# Potential at the surface of a conducting sphere near a dipole

An ideal conducting solid sphere of radius $$R$$ and center $$O$$ is brought near a dipole with a dipole moment of magnitude $$p$$. Let the center of the dipole be called point $$C$$, and let the tangent from $$C$$ on the sphere, touches the sphere at $$A$$, such that the angle subtended between $$CO$$ and $$CA$$ is $$\phi$$.

Now, if we want to find the potential at $$A$$, then one way is to resolve the dipole, and hence we can say that potential is $$V_A = \frac{kp\cos\phi}{r^2}$$.

However, if we notice that $$V_A=V_O$$ and $$V_O= V_{induced} + V_{dipole}$$ Since $$V_{induced}=0$$, we can say that $$V_O = \frac{kp\cos^2\phi}{r^2}$$ $$\implies V_{A}=V_{O}=\frac{kp\cos^2\phi}{r^2}$$

I'm confused as to which result is correct.

Both answers are incorrect.

The 1st answer $$V_A=\frac{kp\cos\phi}{r^2}$$ is the potential due to the dipole alone. It assumes that the induced charge distribution does not affect the potential at this particular point A, without giving any reason.

The 2nd answer $$V_A\frac{kp\cos^2\phi}{r^2}$$ assumes that the induced charge distribution is symmetric about the centre, so that the centre of charge coincides with the centre of the sphere, as for example in Metal Sphere in a Uniform Electric field. Then the potential due to the induced charge distribution is zero at the centre O of the sphere. This assumption is false. The +ve pole of the dipole is slightly closer than to the sphere than the -ve pole and therefore attracts slightly more -ve charge towards it than the -ve pole repels. This results in the centre of -ve charge moving from O towards the dipole D, while the centre of +ve charge remains fixed at O. The centre of +ve and -ve charges, where the potential due to the induced charges would be zero, is not located at the centre of the sphere O.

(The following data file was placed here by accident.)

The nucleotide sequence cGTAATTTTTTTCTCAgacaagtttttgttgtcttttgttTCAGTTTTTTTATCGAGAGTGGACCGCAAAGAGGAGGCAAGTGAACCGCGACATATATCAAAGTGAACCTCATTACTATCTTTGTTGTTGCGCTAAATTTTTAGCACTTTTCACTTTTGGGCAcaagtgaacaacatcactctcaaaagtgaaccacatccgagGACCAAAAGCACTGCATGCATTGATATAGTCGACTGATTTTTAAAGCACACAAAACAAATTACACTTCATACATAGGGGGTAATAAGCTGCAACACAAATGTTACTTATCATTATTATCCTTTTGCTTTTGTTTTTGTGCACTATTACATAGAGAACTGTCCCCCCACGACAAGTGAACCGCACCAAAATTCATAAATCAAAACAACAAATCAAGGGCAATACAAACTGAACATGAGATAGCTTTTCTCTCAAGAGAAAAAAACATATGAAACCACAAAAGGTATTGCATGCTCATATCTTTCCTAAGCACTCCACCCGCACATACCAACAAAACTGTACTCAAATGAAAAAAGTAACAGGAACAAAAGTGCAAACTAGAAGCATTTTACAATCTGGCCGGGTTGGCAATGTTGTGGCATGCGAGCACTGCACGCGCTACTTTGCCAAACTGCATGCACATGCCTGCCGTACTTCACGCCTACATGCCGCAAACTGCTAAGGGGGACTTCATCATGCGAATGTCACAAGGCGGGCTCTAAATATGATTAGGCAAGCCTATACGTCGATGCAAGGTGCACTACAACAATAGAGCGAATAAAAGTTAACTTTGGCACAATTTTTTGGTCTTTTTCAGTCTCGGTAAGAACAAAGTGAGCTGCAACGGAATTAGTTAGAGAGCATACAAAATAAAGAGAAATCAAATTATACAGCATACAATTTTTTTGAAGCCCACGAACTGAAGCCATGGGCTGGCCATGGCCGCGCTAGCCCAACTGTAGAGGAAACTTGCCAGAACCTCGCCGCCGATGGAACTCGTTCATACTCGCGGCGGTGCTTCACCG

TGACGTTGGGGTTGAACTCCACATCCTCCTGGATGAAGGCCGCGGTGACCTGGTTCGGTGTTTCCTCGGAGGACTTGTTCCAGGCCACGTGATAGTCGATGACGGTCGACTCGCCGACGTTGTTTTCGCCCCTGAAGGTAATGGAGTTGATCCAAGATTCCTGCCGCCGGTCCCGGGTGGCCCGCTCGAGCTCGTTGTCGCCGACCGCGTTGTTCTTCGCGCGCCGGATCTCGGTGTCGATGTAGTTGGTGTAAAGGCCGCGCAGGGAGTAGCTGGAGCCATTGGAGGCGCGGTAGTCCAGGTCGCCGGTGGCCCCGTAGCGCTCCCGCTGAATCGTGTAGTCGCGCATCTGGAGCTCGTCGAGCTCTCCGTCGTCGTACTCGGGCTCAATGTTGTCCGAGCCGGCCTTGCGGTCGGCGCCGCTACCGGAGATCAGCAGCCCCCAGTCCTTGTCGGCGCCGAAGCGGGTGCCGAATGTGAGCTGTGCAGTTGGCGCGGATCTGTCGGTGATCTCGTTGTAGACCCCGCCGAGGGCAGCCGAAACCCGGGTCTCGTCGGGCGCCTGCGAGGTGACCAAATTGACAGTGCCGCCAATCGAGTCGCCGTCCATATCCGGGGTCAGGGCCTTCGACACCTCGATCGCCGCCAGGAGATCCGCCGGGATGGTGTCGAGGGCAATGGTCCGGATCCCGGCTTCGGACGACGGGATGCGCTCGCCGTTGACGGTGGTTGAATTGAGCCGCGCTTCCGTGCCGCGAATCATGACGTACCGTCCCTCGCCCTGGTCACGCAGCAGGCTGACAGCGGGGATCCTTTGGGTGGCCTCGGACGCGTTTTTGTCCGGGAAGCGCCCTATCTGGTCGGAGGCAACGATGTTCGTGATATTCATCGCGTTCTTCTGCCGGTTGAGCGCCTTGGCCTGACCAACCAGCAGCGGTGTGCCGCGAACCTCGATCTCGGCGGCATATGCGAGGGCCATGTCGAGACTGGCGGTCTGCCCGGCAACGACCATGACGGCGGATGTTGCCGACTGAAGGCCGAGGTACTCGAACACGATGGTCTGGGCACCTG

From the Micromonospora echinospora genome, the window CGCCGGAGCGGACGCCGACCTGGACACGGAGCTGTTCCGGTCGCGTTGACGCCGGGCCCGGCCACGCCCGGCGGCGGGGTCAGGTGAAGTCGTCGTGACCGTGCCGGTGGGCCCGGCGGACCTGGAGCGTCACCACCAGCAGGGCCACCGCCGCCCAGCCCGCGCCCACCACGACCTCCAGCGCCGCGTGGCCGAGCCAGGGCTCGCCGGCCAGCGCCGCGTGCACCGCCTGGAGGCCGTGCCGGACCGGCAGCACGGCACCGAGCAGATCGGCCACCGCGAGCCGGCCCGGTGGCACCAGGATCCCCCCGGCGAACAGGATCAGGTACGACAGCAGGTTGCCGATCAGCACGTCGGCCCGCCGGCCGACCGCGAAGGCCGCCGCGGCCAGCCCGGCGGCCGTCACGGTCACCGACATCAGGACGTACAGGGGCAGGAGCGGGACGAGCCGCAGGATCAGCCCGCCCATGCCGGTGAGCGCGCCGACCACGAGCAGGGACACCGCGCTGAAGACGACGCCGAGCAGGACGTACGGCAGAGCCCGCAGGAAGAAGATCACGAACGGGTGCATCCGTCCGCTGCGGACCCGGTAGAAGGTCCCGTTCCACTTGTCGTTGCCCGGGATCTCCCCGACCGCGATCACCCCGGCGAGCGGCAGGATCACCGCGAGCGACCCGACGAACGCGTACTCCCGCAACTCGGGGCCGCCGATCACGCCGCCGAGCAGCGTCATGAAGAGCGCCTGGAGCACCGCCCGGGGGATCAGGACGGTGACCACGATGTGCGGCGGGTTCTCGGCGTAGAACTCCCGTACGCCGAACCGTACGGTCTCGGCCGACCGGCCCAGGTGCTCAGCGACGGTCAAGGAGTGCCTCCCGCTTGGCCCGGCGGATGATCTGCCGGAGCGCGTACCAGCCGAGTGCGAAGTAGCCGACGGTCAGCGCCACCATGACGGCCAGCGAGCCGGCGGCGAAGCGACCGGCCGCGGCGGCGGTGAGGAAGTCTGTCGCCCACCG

The statement by Dries is correct : that the potential at any point P inside or outside of the sphere is the sum of that due to the dipole D and that due to the induced charge distribution. The induced charge distribution can be found by the Method of Image Charges.

This problem is analysed by D K Ghosh on pp 7-9 of his Lecture Notes on Electromagnetic Theory (IIT Mumbai) with the result that at points outside of the sphere the electric field due to the induced charge distribution is the same as that due to an induced mirror-image dipole $$p'$$ located at E off-centre by distance $$b$$, and an excess charge $$q$$ located at the centre O of the sphere, where $$p'=(\frac{R}{d})^3p$$ $$b=\frac{R^2}{d}$$ $$q=-\frac{R}{d^2}p$$ Here $$R=$$OA is the radius of the sphere and $$d=$$OD is the distance between the real dipole and the centre of the sphere.

The electric potential $$V_A$$ at A is the same as at P located on the axis between O and D, which is more convenient for calculation. Therefore $$V_A=\frac{kp}{(d-R)^2}+\frac{kp'}{(R-b)^2}-\frac{kq}{R}=\frac{kp(3d-R)R}{(d-R)^2d^2}$$

In comparison, because $$r=d\cos\phi$$ the 2nd formula which you suggested should give $$V_A=\frac{kp\cos^2\phi}{r^2}=\frac{kp}{d^2}$$, which is clearly not the same.

I don't see where the $\cos^2$ comes from, but that might be my mistake. What I do see is that $V_{induced} \neq 0$. At the start, the potential (which is the potential due to the dipole) in $A$ and $O$ are not the same. Due to this difference in potential, free electrons in the conducting sphere will move and rearrange till the potential is equal everywhere on the sphere. Now, when equilibrium is reached:

$$V_p = V_{induced} + V_{dipole} = V_O \ \ \ \ \ \ \forall \textrm{ p on the sphere}$$

here how your theta comes... metallic sphere is equipotential surface so potential at the center is same at any where throughout the body and you must take the distance from the center hope this helps :)